Veterans Day thoughts

Few Americans serve or have served in the nation’s armed forces or have family members in the military service, so special commemorations, like Veterans Day, become all the more important for fellow citizens to take the time and reflect upon and renew the promise to those who have served and are still serving the cause of peace, justice and liberty and, increasingly, in many hot spots around the world.

The number of military veterans totals about 22 million, according to U.S. Department of Veteran Affairs data. Combining that number on veterans to active duty military personnel (about 1.4 million), means only “7.3% of all living Americans have served in the military at some point in their lives,” according to the analytical website FiveThirtyEight.com.

Many citizens may not know, for example, that most U.S. military recruits — almost two-thirds —  come from areas in which household income is lower than the national median, according to a non-profit group, National Priorities Project, that examined Defense Department data. Many of the counties the recruits come from had higher poverty rates than the national and state averages. There are many reasons young men and women choose to volunteer for the military, such as patriotism, career objectives, travel and structure and discipline, but it is no secret that escaping economic hardship is also a factor.

How many of us have recognized that from the Revolutionary War to the current conflicts in Afghanistan and Iraq, immigrants have made significant contributions to the U.S. by serving in our military forces? Today, immigrants voluntarily serve in all branches, are a vital resource in the ongoing conflict against Al Qaeda, ISIS and their affiliates, have helped the Pentagon meet recruiting goals, and more than 700 are members of the hallowed Medal of Honor fraternity, according to the Immigration Policy Center.

Has it sunk in yet for more of us that female veterans are not to be dismissed upon first impression, or rather misconception, as simply the daughter or wife of men who are the “actual” veteran? Female veterans in 2015 totaled 1.6 million, according to the U.S. Census Bureau. But too often the notion of women as veterans is still obscured by societal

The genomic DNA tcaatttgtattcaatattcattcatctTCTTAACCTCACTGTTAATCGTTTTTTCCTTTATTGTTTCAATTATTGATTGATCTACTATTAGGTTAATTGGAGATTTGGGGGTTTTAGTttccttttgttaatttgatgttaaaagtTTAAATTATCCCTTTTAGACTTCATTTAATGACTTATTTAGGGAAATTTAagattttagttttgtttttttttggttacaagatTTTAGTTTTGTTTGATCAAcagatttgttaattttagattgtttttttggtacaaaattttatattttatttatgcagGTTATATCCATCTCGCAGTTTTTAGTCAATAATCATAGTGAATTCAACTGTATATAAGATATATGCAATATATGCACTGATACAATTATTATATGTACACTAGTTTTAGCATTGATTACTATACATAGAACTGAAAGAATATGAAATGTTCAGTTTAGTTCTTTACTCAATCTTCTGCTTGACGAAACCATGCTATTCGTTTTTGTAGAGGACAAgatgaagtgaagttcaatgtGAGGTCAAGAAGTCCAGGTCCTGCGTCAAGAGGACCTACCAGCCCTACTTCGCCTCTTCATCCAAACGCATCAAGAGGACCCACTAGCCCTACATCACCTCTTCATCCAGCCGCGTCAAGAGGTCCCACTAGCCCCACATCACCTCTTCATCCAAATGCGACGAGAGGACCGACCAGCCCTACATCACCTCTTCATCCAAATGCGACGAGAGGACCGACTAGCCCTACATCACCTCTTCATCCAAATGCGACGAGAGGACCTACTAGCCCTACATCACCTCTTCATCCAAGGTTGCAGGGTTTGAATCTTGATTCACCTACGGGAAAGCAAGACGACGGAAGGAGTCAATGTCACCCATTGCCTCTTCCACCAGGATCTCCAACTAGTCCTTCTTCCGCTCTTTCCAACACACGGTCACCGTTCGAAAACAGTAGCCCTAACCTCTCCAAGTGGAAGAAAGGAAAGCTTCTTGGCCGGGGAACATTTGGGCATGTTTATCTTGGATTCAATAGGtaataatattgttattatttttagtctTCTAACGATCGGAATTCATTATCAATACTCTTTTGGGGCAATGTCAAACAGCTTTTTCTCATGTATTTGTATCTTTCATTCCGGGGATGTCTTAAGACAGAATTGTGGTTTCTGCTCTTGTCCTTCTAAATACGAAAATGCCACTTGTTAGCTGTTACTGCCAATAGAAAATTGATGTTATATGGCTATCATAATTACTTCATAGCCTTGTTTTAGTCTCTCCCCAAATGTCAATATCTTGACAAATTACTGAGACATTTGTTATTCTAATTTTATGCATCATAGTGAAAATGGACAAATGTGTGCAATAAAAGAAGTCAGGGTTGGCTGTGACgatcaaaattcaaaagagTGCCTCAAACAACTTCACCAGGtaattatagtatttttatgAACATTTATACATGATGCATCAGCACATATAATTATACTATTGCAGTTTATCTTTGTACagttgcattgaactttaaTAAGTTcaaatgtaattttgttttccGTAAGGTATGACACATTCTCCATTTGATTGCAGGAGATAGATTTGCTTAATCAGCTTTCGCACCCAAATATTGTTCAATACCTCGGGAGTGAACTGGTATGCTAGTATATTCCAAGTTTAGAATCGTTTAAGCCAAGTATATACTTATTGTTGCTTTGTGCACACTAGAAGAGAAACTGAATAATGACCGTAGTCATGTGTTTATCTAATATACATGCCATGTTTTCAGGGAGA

misassociation. So much so that the VA has turned to public service announcement videos

to challenge viewers to rethink preconceived notions. In the videos, the women vets talk about what a veteran looks like, what it means to be one, and some share their “crazy personal experiences” with the general public’s reaction to their finding out their veteran status.

The nation’s collective promise to returning soldiers includes that they need not bear their sacrifice and wounds alone, that they won’t be forgotten and their families will not have to face the future with uncertainty. The nation has promised that we will remember to embrace and care for survivors of those who do not return.

Veterans Day comes only a short time away from Thanksgiving Day. That feels right because both holidays make us count our blessings and give thanks.

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  • Alta Vista

    It’s so sad that mandatory national service has been eliminated in America since the 1970s. The well-to-do have always dodged the draft (our current President for one). And the burden of defending our country falls disproportionately on the poor and minorities.nnThe people with the smallest slice of the American Dream die (or are horribly mutilated, both physically and mentally) just so the rest of us can get fat in front of our big screen TVs.nnThe entire 30 year history of our ongoing wars in the Middle East would have certainly been very different if EVERYONE was required to give something back for the privilege of being a US citizen.nnI remember being so ashamed when, after 9/11, President G.W. Bush urged Americans to ‘go shopping’ instead of serving our country.nnAnd, to add insult to injury, our VA fails our veterans EVERY SINGLE DAY. We must do better for these heroes!

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